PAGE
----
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Napa Cop Digs Into Old Murder and Mayhem Cases

Todd Shulman, a Napa peace officer for 12 years, has written his third book — “Murder and Mayhem in the Napa Valley,” which will hit the bookshelves next month.

Napa Police Detective Todd Shulman not only carries a gun and a badge, but he also is pretty handy with the “mighty” pen.

Shulman, a Napa peace officer for 12 years, has written his third book — “Murder and Mayhem in the Napa Valley,” which will hit the bookshelves next month. This is Shulman’s third non-fiction book. His first book, “Napa County Police” published in 2006 and “Napa Valley,” a history book using vintage postcards, was released in 2009.

Shulman also founded the Napa Police Historical Society in 2006.
Shulman, an avid history buff, has brought some of the most infamous murders and mayhem that swept through Napa Valley in the mid to late 1800s to print.

“I picked the most interesting murders and high-profile crimes that happened in Napa Valley pre-1890,” he said.

The book also includes the Zodiac killer in the late 1960s, the murder of Anita Andrews in downtown Fagiani’s bar in 1974 and five-year-old Doreen Haskett in 1963, all in Napa County.

“All the murders in the book have been solved except for the Zodiac and Doreen Haskett,” Shulman said.

“Murder and Mayhem in Napa County” details the 1935 murder at a market on Trancas Street and Highway 29, which is the now home to Napa Crossing retail center across the street from Bel-Aire Plaza.

“At that time there was a market and train depot at that location. The suspect was on the run for a long time. It was a massive manhunt. The suspect was finally caught,” Shulman said.

Those wanting to know the complete details of the murder can solve their curiosity when the book is released. Many of the murders involve lover’s triangles, debts not paid and jealousy,” Shulman said.

He recalls the 1874 murder of Harry Larykns. Defendant Eadward Muybridge was accused of killing Larykns who claimed Larykns had an affair with his wife and was the possible father of his (Muybridge) son.

Muybridge, a famous photographer who worked with Leland Sanford, was found not guilty by a jury who agreed the murder was a crime of passion, Shulman said.

A chapter in “Murder and Mayhem in Napa Valley” covers all the dirty little secrets involving prostitution in the valley.

“There were several places in the valley that used to be brothels. The mid-1850s Chinese laundry at the corner of Main and Clinton streets was a brothel. There was also a Victorian house in St. Helena that was a brothel. Rumor has it the ghost of a former madame still haunts the place,” Shulman said.

It took Shulman about a year and a ton of research to write his new book.

“I did all on my own. I talked to some local historians to get facts and advice. But I did all the writing, research and legwork,” he said.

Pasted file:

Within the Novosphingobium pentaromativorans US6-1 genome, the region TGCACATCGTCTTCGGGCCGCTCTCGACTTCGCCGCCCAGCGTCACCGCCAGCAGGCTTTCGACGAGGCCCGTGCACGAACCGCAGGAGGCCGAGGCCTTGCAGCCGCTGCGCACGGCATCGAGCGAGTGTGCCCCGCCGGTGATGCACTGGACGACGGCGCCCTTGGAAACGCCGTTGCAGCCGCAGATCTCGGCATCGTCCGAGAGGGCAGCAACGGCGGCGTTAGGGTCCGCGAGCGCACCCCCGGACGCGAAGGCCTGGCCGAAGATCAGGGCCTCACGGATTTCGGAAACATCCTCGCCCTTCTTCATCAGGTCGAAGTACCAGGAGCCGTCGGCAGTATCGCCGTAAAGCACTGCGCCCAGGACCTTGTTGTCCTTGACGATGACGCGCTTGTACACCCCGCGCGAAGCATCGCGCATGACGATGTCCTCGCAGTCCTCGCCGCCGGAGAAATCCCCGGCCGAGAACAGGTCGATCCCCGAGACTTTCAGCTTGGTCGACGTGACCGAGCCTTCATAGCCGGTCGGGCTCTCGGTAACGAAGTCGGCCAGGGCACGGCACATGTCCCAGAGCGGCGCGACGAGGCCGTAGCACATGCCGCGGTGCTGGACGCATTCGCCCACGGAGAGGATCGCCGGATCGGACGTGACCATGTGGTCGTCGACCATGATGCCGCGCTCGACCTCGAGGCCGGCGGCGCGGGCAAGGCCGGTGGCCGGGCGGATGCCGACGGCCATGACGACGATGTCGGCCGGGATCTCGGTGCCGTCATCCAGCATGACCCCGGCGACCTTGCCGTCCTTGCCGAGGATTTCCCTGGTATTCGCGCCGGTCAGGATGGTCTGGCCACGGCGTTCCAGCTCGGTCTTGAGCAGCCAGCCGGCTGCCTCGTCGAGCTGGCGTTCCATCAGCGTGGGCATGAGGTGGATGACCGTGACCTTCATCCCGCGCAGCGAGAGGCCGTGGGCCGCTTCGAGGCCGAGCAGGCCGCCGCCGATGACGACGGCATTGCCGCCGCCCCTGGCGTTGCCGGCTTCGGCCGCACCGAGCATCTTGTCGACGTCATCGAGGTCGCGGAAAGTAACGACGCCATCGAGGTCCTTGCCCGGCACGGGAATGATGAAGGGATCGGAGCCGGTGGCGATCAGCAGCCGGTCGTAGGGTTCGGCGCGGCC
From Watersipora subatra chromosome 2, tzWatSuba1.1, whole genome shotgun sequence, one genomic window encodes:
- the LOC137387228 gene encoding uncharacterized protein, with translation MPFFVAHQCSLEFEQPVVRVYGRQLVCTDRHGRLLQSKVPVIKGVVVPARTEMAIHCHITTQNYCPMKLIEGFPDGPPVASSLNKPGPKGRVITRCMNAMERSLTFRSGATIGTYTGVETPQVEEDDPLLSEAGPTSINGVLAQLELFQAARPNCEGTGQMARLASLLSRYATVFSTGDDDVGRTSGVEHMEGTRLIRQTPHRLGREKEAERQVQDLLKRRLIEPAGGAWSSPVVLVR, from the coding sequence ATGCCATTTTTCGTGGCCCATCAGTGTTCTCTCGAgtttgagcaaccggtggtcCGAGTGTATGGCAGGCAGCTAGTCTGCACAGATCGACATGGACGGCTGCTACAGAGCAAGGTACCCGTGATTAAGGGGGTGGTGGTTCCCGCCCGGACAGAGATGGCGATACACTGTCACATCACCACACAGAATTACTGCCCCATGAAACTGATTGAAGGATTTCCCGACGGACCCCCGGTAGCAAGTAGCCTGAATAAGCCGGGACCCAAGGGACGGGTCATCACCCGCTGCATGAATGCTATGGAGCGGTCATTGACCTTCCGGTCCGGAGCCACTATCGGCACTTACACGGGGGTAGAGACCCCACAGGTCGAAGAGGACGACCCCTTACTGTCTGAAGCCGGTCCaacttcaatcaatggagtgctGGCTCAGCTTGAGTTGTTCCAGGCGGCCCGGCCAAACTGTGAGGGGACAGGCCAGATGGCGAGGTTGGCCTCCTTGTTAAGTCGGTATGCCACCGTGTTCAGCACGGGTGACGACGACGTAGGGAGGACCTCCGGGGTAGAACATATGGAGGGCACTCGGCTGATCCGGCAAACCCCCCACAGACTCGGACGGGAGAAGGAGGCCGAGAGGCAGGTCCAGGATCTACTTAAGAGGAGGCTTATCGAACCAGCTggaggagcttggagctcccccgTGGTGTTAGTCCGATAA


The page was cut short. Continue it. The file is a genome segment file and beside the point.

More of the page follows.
He spent more time than he can recall pouring through old newspapers, archives, old photos and other resources. At the state archives in Sacramento, Shulman plowed and shuffled through century-old prison records and mug shots.

“I was even able to track down a great-great-grand daughter of a person I was writing about. I found so much about Napa County’s history while writing the book,” he added.

One little-known historical site is near the tree tunnel on Highway 29 just north of St. Helena.

“Although hundreds and hundreds of people pass the site everyday, few know it is the place of the last Napa County lynching in 1888,” Shulman said.

John Wright was taken by a group of vigilantes from the jail and hung. He was accused of the murder of Bud Vann.

Shulman admits there were times of frustration while writing his book.

“It can tedious and some times disappointing when dealing with old cases. Everyone directly involved and those who know anything about the case are dead. The stories have been reported in the newspapers, but not the whole story,” he said.

However, Shulman’s passion for history kept him going.

“I got so involved with stories, I never felt I wanted to quit. It’s truly a labor of love.”

As of now, the Napa police detective, has no plans to take on a fourth book.

“I need a break,” he said.

“Murder and Mayhem in Napa Valley” is due to be on the stands in mid-August and retails for $19.95. Shulman is in the midst of setting up book signings in Napa. 

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Thomas Horan July 20, 2012 at 04:45 PM
Your readers may be interested to know that the actual police files prove, beyond any doubt whatsoever, that the "Zodiac Killer" letters were a hoax. The person whose hand printing is a 100 percent match for the hand printing on those letters (and the car door of Lake Beryessa stabbing victims Bryan Hartnell and Cecelia Shepard) has been identified positively to Detective Schulman and his partner, Detective McMahon. This person also appears to have an ironclad alibi for the stabbing (although Schulman and his partner may evidence undermining the alibi that I haven't seen—but I doubt it, since I've seen every shred of evidence they've seen except the recent attempts at new DNA tests, the results of which have not yet come back from the labs. The same police files also show that the two prank phone calls (one to Vallejo PD, the other to Napa Sheriff's office) were also hoaxes, perptetrated by unrelated pranksters using consumer-brand radios capable of listening in on police dispatcher's broadcasts. Up until now, I had tried to do these detectives the ethical courtesy of not interfering with their "investigations," but if they're going to exploit their access to the case files to write their own senstationalist books perpetuating myths about the murders of five Bay Area young people for financial gain, then I guess I don't need to bother any longer.

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